VOLUME 1                                                       MAY 2021                                                 ISSUE 2

The Syin & Sern Law Review



Aishwarya Alla^ 

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https://doi-ds.org/doilink/06.2021-74738583/SYIN & SERN/V1/I2/A7



Corporate legal action against public criticism has always been an unfortunate result of India’s laws against defamation, particularly in the civil sense. The country has seen a rise in frivolous litigation, popularly termed as SLAPP suits or Strategic Lawsuits Against Public Participation. This paper aims to address the consequences of those legal proceedings and analyse the effects of such on those, often journalists and media houses, that bear the brunt of corporate weight-throwing. Using specific cases and examples, the author would like to demonstrate how the simple fact that the courts do not impose any liability on the defendants named in such suits is not enough to hinder catastrophic financial and social losses that plague the defendant(s). The lack of liability also amounts to the implicit discouragement of vocal disapproval. The author would then postulate that to allay the threat to public participation in the discourse, guidelines that explicitly focus on SLAPP suits must be developed, further providing suggestions for the same.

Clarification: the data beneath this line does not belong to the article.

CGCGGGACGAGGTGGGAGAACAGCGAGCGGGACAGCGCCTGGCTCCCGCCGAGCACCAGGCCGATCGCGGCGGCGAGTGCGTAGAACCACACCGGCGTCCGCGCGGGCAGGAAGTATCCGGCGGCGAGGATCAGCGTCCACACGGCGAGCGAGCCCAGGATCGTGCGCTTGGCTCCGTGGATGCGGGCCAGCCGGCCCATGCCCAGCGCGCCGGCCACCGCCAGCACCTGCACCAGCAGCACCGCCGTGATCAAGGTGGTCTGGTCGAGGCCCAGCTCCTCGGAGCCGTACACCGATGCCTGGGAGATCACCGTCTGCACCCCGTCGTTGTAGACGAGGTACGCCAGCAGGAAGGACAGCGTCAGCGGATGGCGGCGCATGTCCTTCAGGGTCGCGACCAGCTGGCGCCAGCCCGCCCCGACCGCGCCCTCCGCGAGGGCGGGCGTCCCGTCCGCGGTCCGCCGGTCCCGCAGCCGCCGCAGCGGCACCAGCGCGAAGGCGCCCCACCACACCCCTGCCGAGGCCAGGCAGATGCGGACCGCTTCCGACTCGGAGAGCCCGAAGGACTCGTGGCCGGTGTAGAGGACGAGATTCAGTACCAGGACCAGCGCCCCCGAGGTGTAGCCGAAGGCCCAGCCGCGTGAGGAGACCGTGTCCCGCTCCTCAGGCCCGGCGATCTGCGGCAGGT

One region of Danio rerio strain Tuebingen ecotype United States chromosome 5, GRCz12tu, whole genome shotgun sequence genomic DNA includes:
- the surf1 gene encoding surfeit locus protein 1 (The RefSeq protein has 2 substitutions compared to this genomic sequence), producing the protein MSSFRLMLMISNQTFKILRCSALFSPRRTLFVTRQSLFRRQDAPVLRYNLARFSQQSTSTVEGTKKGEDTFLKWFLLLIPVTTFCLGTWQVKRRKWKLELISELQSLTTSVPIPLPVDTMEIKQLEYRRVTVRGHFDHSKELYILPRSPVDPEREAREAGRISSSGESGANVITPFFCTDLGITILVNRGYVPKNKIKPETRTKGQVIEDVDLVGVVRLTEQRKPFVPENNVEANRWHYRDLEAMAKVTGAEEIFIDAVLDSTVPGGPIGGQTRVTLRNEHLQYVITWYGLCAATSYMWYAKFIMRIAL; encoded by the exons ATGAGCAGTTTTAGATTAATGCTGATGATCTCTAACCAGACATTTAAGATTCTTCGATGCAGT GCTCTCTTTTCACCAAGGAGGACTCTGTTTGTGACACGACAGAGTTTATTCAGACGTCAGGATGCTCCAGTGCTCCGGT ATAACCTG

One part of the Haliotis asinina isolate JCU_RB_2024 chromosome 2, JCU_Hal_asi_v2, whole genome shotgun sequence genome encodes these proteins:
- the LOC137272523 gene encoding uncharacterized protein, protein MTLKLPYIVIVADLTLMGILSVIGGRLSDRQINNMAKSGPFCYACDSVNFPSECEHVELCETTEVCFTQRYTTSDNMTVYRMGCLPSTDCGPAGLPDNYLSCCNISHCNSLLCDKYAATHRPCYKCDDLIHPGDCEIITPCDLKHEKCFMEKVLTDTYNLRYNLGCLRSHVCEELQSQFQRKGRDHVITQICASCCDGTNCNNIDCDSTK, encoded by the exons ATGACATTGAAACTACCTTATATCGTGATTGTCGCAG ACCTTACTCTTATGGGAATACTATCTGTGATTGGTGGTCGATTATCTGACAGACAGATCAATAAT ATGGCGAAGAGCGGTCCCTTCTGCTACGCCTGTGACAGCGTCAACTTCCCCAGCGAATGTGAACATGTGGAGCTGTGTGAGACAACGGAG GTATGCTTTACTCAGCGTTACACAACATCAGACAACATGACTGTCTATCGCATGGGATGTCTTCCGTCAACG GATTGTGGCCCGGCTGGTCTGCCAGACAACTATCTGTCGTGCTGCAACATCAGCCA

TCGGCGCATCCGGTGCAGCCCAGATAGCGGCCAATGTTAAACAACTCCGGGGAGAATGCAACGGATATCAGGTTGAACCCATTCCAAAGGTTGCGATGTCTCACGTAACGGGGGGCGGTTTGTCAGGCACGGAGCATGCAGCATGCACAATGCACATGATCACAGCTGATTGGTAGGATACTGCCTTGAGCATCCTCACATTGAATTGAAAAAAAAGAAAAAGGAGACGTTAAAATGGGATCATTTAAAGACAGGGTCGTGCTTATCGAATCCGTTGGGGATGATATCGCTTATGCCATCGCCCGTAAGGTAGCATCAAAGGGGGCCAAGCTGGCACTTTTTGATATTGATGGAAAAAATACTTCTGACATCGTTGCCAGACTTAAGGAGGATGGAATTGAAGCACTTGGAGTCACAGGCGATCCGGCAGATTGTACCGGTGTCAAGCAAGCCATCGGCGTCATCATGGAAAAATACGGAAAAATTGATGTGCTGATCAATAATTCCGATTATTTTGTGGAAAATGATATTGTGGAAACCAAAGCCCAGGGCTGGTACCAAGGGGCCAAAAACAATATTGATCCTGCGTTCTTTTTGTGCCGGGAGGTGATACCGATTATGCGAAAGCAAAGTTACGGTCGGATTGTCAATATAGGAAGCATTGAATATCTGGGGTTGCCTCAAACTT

Referred Citations: 

  1. Ratanlal & Dhirajlal, THE LAW OF TORTS 306 (26th ed. 2010).

  2. Id. at 307.

  3. Subramaniam Swamy v     . Union of India, 2016 (7) SCC 221.

  4. India Const. art. 19, cl. 1(a).

  5. India Const. art. 21.

  6. George W. Pring, SLAPPs: Strategic Lawsuits against Public Participation, 7(1) PACE ENVTL. L. REV. 1, 2 (1989).

  7. Id. at 6.

  8. Malcolm Katrak, Curbing Free Speech: Strategic Lawsuits against Public Participation in India, 7(1) C.U.L.J. 27, 35 (2018).

  9. Crop. Care Federation of India v     . Rajasthan Patrika (Pvt.) Ltd. and Ors. MANU/DE/3251/2009.

  10. National Stock Exchange of India Limited vs. Moneywise Media Private Limited and Ors. (2015) SCC Online Bom. 4790

  11. Id.

  12. Katrak, supra note 9.

  13. Mahesh Peri, How We Defeated IIPM’s Campaign to Silence the Truth With Defamation Laws, HUFFINGTON POST, Sept. 27, 2016 URL: https://www.huffingtonpost.in/mahesh-peri/how-we-defeated-iipms-campaign-to-silence-the-truth-with-defama_a_21479940/.

  14. Staff Reporter, Paranjoy Guha Thakurta Quits as EPW Editor, THE HINDU, JULY 19, 2017 URL: https://www.thehindu.com/news/national/paranjoy-guha-thakurta-quits-as-epw-editor/article19302912.ece.

  15. Ratanlal & Dhirajlal, THE LAW OF TORTS 380 (26th ed. 2010).

  16. The Caravan Editors and Publishers, Delhi High Court Vacates Injunction Against The Caravan's IIPM Cover Story; The Magazine Re-Publishes It, THE CARAVAN, FEBRUARY 21, 2018 URL: https://caravanmagazine.in/vantage/delhi-high-court-vacates-injunction-caravans-iipm-cover-story.

  17. Malcolm Katrak, Curbing Free Speech: Strategic Lawsuits against Public Participation in India, 7(1) C.U.L.J. 30, 41 (2018).

  18. CAL. CIV. PROC. CODE § 425.16 (West 2004 & Supp. 2006).

  19. supra note 16.

  20. John R. Collins & Denis Dugan, Indemnification Contracts - Some Suggested Problems and Possible Solutions, 50 MARQ. L. REV. 77, 86 (1966).